Inside the proposal for a Big 12 and Pac-12 college football scheduling alliance
It ultimately did not happen, but the Big 12 had a big idea about working with the Pac-12
The Big 12 and Pac-12 would have play an interconference championship game as part of an overall scheduling alliance proposed between the two leagues to boost their profiles, according to a document from Kansas State's former president that was obtained by CBS Sports.
The year-old proposal from former K-State president Jon Wefald suggested the two league play their three annual nonconference games against one another. That would create 30 unique Big 12 vs. Pac-12 nonconference games each season in addition to the nine intraconference games played by each league.
At the end of the season, Wefald suggested the league's "could play a game for the interleague championship." Wefald went on to offer another proposition: four-team playoff "for the overall championship" between the conferences.
No action was ever taken on the proposal, which was created in the aftermath of Big 12's expansion study. Wefald made it at the request of West Virginia president Gordon Gee, the chairman of the Big 12 board of directors. You can read Wefald's entire proposal here.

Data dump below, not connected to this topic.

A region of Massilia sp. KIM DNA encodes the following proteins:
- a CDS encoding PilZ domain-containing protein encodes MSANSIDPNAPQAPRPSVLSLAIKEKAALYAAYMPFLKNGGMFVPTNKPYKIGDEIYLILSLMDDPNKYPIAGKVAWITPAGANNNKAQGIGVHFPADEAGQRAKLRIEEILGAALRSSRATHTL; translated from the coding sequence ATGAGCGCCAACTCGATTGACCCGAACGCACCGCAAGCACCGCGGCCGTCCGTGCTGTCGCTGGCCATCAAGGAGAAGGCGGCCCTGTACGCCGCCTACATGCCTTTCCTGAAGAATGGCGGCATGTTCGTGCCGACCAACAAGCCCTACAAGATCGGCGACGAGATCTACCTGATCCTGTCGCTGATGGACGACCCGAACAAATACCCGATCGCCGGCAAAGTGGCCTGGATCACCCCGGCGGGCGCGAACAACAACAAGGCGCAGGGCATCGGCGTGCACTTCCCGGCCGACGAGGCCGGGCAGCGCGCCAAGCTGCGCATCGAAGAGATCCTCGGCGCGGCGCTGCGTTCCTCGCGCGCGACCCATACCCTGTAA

of a scheduling alliance in January 2017.
The San Jose Mercury News dug down on the details of the proposal in a story published this week. Jon Wilner wrote that Wefald's first inclination was to lure Arizona and Arizona State to the Big 12.
"There's enough time [for the scheduling alliance] before the new [media rights] contract," Wefald told CBS Sports. "[Big 12 commissioner] Bob Bowlsby and the football coaches won't want it. So what? Coaches want to be 3-0 [in nonconference games]. Scheduling would be complicated; I agree with that."
Both conferences' primary media rights deals expire in 2025.
While the alliance would have created 30 Big 12 vs. Pac-12 games, there would have still been a gap in scheduling. The Pac-12 has two more teams than the Big 12, which has 10.
Asked whether this proposal has a chance of being implemented, one Big 12 official said, "Not at all."
"To be sure, this alliance of 22 universities from the Great Plains to the West Coast would provide the vital content of big-time football games that would dovetail nicely with the new developing platforms of the information age," Wefald wrote in the proposal.
He added: "The leaders of the College Football Playoff have stressed strength of schedule."
Wefald credited Alabama coach Nick Saban's long-time assertion that Power Five teams should play schedules completely comprised of other Power Five teams.
Wefald wrote the proposal with Dick Robertson, former president of Warner Bros. television distribution.
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